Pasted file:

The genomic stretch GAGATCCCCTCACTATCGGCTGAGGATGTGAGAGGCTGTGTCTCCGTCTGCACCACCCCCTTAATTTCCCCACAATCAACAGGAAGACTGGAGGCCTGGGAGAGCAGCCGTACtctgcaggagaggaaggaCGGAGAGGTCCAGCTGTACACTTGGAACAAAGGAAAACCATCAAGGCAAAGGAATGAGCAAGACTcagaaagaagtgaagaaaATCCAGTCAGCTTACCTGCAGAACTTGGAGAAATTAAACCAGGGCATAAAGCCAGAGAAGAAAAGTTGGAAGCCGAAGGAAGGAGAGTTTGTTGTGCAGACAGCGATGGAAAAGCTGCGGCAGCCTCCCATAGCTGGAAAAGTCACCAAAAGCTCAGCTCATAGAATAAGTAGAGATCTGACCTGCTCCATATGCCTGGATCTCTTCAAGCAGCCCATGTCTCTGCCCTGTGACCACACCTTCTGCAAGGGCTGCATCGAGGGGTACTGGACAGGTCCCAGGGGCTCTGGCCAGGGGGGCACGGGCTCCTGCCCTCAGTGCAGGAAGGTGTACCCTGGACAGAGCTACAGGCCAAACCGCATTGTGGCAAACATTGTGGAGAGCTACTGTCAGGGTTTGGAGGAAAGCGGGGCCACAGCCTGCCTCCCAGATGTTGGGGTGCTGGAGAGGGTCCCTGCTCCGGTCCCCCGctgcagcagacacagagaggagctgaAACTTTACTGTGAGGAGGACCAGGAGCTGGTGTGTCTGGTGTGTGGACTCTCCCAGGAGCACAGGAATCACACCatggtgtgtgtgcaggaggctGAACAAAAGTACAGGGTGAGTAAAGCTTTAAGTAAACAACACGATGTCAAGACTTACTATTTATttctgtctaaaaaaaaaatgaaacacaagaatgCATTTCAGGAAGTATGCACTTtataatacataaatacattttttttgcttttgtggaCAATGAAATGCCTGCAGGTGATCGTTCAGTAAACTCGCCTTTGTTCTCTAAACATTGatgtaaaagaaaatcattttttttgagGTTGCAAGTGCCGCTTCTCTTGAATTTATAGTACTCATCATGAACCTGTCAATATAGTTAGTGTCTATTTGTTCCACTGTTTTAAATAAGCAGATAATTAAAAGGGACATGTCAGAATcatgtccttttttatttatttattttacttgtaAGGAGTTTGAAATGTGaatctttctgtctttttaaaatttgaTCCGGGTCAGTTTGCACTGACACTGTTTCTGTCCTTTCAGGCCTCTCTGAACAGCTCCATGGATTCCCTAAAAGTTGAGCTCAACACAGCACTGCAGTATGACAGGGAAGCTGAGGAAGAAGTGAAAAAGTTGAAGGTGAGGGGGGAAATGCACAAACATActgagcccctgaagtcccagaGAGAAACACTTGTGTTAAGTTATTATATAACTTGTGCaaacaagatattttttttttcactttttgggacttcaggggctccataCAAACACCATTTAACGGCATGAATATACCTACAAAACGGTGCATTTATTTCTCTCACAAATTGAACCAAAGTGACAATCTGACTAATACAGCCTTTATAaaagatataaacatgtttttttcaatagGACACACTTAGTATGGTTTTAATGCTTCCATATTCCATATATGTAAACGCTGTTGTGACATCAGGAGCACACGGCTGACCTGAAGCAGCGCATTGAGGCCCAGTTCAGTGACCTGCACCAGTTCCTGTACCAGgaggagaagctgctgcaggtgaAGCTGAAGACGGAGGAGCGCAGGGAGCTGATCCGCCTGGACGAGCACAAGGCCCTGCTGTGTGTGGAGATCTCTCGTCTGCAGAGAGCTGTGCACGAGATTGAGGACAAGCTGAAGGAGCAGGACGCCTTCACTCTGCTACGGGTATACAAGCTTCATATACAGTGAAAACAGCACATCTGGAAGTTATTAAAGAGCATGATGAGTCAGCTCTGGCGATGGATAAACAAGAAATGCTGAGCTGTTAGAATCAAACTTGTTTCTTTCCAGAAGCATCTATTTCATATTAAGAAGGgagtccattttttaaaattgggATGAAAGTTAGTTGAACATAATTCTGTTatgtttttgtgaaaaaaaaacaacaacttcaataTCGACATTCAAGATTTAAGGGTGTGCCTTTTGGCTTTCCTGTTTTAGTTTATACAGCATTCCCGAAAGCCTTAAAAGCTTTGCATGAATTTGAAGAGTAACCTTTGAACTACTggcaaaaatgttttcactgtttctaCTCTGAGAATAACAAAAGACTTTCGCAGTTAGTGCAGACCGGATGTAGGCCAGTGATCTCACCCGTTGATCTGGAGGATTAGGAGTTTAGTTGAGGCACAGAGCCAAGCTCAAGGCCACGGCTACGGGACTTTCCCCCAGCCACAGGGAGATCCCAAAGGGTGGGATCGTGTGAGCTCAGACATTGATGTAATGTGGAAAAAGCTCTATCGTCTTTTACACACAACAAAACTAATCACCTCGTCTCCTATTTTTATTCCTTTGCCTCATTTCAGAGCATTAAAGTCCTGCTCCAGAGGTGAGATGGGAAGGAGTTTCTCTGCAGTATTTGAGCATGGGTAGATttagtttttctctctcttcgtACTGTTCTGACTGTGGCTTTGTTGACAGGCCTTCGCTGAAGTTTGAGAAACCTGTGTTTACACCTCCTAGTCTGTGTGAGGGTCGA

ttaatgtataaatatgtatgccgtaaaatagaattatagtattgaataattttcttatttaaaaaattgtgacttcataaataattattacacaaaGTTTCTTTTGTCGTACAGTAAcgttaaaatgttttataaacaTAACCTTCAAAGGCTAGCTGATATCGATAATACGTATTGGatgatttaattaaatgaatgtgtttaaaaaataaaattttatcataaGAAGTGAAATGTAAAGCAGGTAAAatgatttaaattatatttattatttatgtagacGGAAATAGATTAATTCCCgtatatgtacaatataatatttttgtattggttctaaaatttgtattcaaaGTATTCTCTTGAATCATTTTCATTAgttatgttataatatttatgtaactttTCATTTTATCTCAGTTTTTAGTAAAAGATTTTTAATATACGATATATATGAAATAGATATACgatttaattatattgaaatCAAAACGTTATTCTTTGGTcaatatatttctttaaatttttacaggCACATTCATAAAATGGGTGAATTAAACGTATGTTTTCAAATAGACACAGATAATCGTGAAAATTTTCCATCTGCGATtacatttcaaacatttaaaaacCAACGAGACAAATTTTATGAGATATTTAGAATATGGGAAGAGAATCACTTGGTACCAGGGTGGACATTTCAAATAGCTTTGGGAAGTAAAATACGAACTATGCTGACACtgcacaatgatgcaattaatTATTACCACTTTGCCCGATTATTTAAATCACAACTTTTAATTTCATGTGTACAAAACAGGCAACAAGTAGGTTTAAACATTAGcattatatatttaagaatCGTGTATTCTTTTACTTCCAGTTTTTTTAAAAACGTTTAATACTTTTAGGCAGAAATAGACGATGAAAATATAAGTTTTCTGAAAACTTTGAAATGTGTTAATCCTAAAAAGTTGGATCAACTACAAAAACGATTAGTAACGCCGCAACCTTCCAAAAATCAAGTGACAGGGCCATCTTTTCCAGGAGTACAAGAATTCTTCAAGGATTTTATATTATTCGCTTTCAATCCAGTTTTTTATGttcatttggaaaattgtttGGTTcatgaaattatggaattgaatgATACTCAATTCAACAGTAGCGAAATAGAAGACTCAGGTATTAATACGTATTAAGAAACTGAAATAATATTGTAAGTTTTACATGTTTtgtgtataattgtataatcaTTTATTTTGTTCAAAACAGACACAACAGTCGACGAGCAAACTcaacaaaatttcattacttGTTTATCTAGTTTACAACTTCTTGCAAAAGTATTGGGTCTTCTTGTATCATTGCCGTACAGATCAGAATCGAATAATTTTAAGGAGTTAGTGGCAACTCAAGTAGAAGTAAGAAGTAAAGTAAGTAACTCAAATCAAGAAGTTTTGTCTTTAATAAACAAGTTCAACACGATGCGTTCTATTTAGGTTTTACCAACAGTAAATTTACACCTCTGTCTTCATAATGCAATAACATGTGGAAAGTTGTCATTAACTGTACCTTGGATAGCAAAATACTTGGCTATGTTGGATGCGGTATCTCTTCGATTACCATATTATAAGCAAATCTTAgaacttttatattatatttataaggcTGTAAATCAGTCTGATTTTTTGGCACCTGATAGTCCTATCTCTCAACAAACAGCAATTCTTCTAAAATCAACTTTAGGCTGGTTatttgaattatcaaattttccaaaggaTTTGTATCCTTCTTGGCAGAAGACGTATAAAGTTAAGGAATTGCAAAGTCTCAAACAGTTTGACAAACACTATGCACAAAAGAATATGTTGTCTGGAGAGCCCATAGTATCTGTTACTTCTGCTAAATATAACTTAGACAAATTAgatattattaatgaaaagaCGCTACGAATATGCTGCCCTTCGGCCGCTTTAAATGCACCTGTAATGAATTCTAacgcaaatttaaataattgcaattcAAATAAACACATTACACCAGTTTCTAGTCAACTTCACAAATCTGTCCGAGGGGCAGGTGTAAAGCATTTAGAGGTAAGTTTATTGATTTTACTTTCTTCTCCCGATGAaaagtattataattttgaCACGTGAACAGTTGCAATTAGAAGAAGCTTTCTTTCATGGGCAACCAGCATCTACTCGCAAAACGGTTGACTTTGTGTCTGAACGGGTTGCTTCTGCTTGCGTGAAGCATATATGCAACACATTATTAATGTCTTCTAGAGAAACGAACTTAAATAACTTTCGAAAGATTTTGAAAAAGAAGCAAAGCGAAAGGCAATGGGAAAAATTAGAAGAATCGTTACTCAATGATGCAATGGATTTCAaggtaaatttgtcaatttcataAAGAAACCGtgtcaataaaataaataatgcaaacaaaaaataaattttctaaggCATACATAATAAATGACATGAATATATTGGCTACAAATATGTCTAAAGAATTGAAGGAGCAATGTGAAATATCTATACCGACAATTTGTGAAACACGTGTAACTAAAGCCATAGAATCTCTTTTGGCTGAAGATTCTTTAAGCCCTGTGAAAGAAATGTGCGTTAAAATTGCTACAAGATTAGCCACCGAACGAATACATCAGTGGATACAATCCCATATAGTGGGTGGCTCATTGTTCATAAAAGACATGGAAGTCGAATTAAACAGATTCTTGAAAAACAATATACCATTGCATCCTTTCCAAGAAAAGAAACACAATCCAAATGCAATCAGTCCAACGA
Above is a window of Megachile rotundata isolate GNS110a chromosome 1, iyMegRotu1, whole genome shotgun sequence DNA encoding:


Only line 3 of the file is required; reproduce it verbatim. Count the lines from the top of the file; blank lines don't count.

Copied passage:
Above is a window of Megachile rotundata isolate GNS110a chromosome 1, iyMegRotu1, whole genome shotgun sequence DNA encoding: